August 03, 2006

Sexy Car Redux

As you no doubt recall, I had a post earlier about some Brit magazine's list of sexy cars, some of which I agreed with, but the majority--not.

In a nice little surprise, my new issue of Automobile arrived yesterday, and lo and behold--their cover story was about the 25 Most Beautiful Cars Ever Made.

Now, "beautiful" is a slightly different set of criteria, at least to me, than what makes a car "sexy," but nevertheless, it was interesting to see that of the list I made up of cars that I like--

Jaguar E-type
Lamborghini Miura
Ferrari 365 GTB/4, S/4 Daytona
'63-'67 Corvette
Ford GT40
Mercedes-Benz 300SL
Maserati Ghibli
Lotus Elite
and a late addition of the Cord 810/812

--every single one of them was in the Automobile list, with the exception of the GT40. They also managed to grab a few from the other list that I thought deserved attention, such as the Bentley Continental, and my suggestion of the 1940 Lincoln Continental.

Pretty nifty list of other cars in the Automobile article--I can't remember them all, but there were the ones mentioned above plus the Jag XK-150 (which I'm not particularly fond of), the Jag XJ-6 (which I am), the 1963-65 Buick Riviera (almost bought one of those long ago), the various Chrysler Airflows, the slab-sided 1961 Lincoln Continentals (stunning, but not quite sexy in my mind). Anyway, I didn't have a disagreement with any of them, but one niggling little detail caught my eye.

IN the blurb abuot the Ferrari 365GTB/4 Daytona, it was mentioned that its design influenced many different cars, including the Rover SD-1 and the Chevy Monza. Well, I might give some credit for the Rover's front side-marker light that sweeps back toward the front wheel, and the shallow groove along the side, but actually there is another Ferrari that is much more of an inspiration for both of the cars, expecially if you look at the vertically slatted B-pillar and the upward sweep of the sill of the rear quarter window--the 365GTC/4.


Here's an unfortunate looking Chevy Monza Spyder for comparison--

monza spyder.jpg

Interesting thing about that name--it had a lot of fond memories to it based on Chevy's Corvair Monza Spyders of the early-'60s. Monza meant sporty turbocharged power, and Spyder meant convertible top. The later model Chevy of the same name was strictly a coupe (which made the Spyder part sorta silly) and all of the blazing power of other mid- to late-'70s cars. I.e., precious little. Which made the whole "Monza" part seem a bit silly, too. That, and the fact that under the skin it was the same as a Vega.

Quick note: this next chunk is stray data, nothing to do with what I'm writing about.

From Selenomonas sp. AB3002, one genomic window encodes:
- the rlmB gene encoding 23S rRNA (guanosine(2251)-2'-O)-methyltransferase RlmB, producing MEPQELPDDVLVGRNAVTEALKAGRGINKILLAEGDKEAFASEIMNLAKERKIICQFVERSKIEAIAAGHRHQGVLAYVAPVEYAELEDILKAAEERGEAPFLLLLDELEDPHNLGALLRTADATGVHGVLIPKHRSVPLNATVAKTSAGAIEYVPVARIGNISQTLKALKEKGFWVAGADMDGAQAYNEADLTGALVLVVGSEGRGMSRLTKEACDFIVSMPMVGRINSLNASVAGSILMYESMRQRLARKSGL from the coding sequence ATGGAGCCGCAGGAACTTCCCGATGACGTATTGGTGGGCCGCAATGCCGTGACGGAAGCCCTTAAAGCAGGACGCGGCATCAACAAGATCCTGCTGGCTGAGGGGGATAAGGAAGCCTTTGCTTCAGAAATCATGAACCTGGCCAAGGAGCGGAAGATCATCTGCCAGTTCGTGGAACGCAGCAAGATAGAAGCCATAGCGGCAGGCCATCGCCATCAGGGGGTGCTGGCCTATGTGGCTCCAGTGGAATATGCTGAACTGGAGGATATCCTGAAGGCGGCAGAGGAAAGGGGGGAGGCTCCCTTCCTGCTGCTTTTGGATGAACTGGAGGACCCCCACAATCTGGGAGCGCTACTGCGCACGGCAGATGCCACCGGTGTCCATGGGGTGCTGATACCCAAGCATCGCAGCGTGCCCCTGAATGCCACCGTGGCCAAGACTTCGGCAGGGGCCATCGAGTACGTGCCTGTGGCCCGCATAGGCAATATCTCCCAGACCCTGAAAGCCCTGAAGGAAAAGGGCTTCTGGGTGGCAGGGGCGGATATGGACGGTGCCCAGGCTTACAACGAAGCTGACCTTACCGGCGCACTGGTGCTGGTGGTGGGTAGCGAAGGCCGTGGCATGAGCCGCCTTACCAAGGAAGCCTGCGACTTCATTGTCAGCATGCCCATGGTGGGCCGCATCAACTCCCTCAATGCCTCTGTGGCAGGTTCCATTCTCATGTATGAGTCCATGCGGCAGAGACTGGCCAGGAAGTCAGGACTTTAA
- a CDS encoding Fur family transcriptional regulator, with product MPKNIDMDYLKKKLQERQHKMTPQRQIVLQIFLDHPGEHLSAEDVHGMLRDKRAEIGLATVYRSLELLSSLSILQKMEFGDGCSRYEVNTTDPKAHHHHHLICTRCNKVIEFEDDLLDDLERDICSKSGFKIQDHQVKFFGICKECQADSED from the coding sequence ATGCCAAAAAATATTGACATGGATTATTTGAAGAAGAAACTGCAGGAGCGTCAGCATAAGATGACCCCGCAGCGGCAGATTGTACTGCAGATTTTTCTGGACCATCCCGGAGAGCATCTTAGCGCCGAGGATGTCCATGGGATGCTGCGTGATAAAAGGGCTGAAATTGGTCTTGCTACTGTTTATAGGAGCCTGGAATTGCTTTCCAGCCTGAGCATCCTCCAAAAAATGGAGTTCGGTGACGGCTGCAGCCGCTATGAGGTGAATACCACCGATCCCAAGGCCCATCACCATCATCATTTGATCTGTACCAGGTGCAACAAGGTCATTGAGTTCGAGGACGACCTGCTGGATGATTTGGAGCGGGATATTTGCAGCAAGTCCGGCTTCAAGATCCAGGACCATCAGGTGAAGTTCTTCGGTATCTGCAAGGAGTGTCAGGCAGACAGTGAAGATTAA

But hey, it was the age of disco.

Posted by Terry Oglesby at August 3, 2006 08:46 AM

I noticed the 1958 Chevy was absent from the list.

Posted by: jim at August 3, 2006 08:55 AM

As was the Pontiac Aztek.

Posted by: Terry Oglesby at August 3, 2006 09:01 AM

Did the '58 Chevy inspire the look of the Edsel?

Posted by: steevil (Dr Weevil's bro Steve) at August 3, 2006 09:08 AM

There has always been a lot of cross pollination amongst designers of every sort, which is why so much from certain eras looks alike. Things rock along for a while, then someone tries something new and it catches on, then everyone else piles on the bandwagon. Sometimes it's a good thing, such as smooth lines and the racy looking long hood, short trunk type of styling, and them sometimes it's something like tailfins or fake woodgrain. Both of which, incidentally, were covered in the Automobile article in a sprinkling of small sidebars entitled "What Were They Thinking?"

An interesting article about the Edsel and its styling can be found here, which is a reprint of an article by Eugene Jaderquist found in True's Automobile Yearbook 1958 Issue Number 6. As you can see, the title is "Why the Edsel Will Succeed."

Posted by: Terry Oglesby at August 3, 2006 09:21 AM

The Monza looks like the drawing we used to do in jr. high TRYING to get the feel of the Daytona.

Looks like some of those same kids wound up in GM's design studios.

Posted by: southtrek at August 3, 2006 09:47 AM

You are probably unaware that many 1975 Monzas had an optional 350cid V-8 and was a Corvette killer priced at $5100. You must know Vega's were routinely raced, right? Anyway, I drove a '75 for 10 years (about $510 a year?) and after adding a Holly carb and Hooker headers, it was a very nice ride. Especially compared to the price af one Ferarri. Chevy was not allowed to put small block V-8's in Monzas after 1976, I think.

Posted by: Chris at April 16, 2007 06:25 PM

Thank you, Chris, but as an aside, it's usually a bad idea to assume the level of knowledge other people might possess. The '75 350 Monza was a California/hi altitude only jobber that had a roaring 125 horsepower. There were two (2) that managed to leave the factory with a 4bbl model of 350 that put out an estimated 140 or so horses. 305s were available for 1976-1979, and they had either 140 or 130 hp. A 262 was available in '75-'76 that made 110 horsepower. The cars weigh around 3,000 pounds, which isn't that chunky, but still there's still not a lot of engine there for that much weight.

Yes, I do know Vegas and Monzas were raced.

I'm also very glad you enjoyed your Monza.

And finally, my point was that the Monza wasn't styled after the Ferrari Daytona, but after the GTC.

Thanks again for stopping by!

Posted by: Terry Oglesby at April 16, 2007 08:33 PM